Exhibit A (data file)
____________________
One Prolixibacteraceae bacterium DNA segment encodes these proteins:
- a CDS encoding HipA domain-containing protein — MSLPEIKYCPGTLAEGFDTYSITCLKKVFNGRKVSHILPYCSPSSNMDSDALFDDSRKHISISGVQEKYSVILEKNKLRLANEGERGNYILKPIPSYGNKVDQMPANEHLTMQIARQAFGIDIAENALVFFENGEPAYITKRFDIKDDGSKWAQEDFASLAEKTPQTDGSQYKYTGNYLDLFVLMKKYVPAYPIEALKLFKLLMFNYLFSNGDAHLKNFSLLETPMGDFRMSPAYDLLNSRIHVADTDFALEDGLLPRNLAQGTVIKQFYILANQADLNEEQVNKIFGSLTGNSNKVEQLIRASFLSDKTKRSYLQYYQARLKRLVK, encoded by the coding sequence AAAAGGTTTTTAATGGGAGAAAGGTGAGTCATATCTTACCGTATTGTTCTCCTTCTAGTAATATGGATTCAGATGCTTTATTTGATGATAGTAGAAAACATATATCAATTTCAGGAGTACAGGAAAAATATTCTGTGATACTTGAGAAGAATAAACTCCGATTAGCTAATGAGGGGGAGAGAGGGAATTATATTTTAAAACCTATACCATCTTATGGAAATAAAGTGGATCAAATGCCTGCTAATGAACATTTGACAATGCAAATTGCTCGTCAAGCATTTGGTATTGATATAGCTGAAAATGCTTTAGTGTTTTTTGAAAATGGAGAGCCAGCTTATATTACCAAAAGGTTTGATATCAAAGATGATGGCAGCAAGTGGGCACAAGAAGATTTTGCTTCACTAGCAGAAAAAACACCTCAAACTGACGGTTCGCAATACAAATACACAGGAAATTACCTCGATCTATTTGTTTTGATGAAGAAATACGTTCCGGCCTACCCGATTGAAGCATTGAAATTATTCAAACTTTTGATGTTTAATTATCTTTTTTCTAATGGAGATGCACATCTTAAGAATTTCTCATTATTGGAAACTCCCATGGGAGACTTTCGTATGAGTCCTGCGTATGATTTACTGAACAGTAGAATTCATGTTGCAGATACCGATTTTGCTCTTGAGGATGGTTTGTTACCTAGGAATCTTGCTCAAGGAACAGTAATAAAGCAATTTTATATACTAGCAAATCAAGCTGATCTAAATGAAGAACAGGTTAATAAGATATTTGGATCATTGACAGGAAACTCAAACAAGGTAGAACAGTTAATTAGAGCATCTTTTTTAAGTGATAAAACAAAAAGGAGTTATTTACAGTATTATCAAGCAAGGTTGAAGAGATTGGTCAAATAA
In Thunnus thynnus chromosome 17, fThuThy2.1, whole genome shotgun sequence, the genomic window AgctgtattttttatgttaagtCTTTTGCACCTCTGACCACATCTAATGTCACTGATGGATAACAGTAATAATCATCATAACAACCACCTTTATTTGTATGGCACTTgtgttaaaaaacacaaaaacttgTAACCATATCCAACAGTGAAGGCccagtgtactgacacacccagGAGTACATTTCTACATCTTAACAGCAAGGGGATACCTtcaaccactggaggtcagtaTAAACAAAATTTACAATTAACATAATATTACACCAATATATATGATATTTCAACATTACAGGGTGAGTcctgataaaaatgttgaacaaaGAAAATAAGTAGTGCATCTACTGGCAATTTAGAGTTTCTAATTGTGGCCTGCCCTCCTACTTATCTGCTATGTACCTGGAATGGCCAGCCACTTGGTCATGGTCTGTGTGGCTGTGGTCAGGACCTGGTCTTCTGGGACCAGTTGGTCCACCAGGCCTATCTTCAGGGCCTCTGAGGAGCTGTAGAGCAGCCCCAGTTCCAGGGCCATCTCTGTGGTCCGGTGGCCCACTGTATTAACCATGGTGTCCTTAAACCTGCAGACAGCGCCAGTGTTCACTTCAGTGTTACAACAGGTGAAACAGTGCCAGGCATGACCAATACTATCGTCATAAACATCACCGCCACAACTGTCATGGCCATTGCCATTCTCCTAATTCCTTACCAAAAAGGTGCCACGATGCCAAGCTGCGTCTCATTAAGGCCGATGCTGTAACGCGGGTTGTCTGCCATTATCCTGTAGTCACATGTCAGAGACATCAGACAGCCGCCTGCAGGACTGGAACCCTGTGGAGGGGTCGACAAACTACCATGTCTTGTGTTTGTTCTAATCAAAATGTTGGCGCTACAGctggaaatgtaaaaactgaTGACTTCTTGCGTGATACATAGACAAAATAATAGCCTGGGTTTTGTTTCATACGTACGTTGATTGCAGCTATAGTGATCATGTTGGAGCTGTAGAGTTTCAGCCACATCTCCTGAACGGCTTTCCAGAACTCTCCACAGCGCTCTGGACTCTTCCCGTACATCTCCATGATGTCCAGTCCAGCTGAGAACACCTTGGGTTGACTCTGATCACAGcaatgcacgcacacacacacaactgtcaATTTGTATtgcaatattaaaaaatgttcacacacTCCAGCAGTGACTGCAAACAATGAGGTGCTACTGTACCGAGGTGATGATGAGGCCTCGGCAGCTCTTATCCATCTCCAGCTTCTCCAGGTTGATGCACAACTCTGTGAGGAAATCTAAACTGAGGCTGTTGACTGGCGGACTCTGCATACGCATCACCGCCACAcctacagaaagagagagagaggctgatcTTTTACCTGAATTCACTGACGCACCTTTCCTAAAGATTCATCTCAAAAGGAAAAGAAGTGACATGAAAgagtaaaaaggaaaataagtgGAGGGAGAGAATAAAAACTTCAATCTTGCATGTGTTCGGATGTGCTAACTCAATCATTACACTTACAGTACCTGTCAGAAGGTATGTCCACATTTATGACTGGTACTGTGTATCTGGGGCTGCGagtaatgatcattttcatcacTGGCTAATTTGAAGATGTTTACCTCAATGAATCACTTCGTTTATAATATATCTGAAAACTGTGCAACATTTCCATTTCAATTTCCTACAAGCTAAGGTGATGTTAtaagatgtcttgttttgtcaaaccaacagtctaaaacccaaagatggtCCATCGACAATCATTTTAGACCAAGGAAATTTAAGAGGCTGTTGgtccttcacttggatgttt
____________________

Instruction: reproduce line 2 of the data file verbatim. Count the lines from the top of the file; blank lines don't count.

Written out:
- a CDS encoding HipA domain-containing protein — MSLPEIKYCPGTLAEGFDTYSITCLKKVFNGRKVSHILPYCSPSSNMDSDALFDDSRKHISISGVQEKYSVILEKNKLRLANEGERGNYILKPIPSYGNKVDQMPANEHLTMQIARQAFGIDIAENALVFFENGEPAYITKRFDIKDDGSKWAQEDFASLAEKTPQTDGSQYKYTGNYLDLFVLMKKYVPAYPIEALKLFKLLMFNYLFSNGDAHLKNFSLLETPMGDFRMSPAYDLLNSRIHVADTDFALEDGLLPRNLAQGTVIKQFYILANQADLNEEQVNKIFGSLTGNSNKVEQLIRASFLSDKTKRSYLQYYQARLKRLVK, encoded by the coding sequence AAAAGGTTTTTAATGGGAGAAAGGTGAGTCATATCTTACCGTATTGTTCTCCTTCTAGTAATATGGATTCAGATGCTTTATTTGATGATAGTAGAAAACATATATCAATTTCAGGAGTACAGGAAAAATATTCTGTGATACTTGAGAAGAATAAACTCCGATTAGCTAATGAGGGGGAGAGAGGGAATTATATTTTAAAACCTATACCATCTTATGGAAATAAAGTGGATCAAATGCCTGCTAATGAACATTTGACAATGCAAATTGCTCGTCAAGCATTTGGTATTGATATAGCTGAAAATGCTTTAGTGTTTTTTGAAAATGGAGAGCCAGCTTATATTACCAAAAGGTTTGATATCAAAGATGATGGCAGCAAGTGGGCACAAGAAGATTTTGCTTCACTAGCAGAAAAAACACCTCAAACTGACGGTTCGCAATACAAATACACAGGAAATTACCTCGATCTATTTGTTTTGATGAAGAAATACGTTCCGGCCTACCCGATTGAAGCATTGAAATTATTCAAACTTTTGATGTTTAATTATCTTTTTTCTAATGGAGATGCACATCTTAAGAATTTCTCATTATTGGAAACTCCCATGGGAGACTTTCGTATGAGTCCTGCGTATGATTTACTGAACAGTAGAATTCATGTTGCAGATACCGATTTTGCTCTTGAGGATGGTTTGTTACCTAGGAATCTTGCTCAAGGAACAGTAATAAAGCAATTTTATATACTAGCAAATCAAGCTGATCTAAATGAAGAACAGGTTAATAAGATATTTGGATCATTGACAGGAAACTCAAACAAGGTAGAACAGTTAATTAGAGCATCTTTTTTAAGTGATAAAACAAAAAGGAGTTATTTACAGTATTATCAAGCAAGGTTGAAGAGATTGGTCAAATAA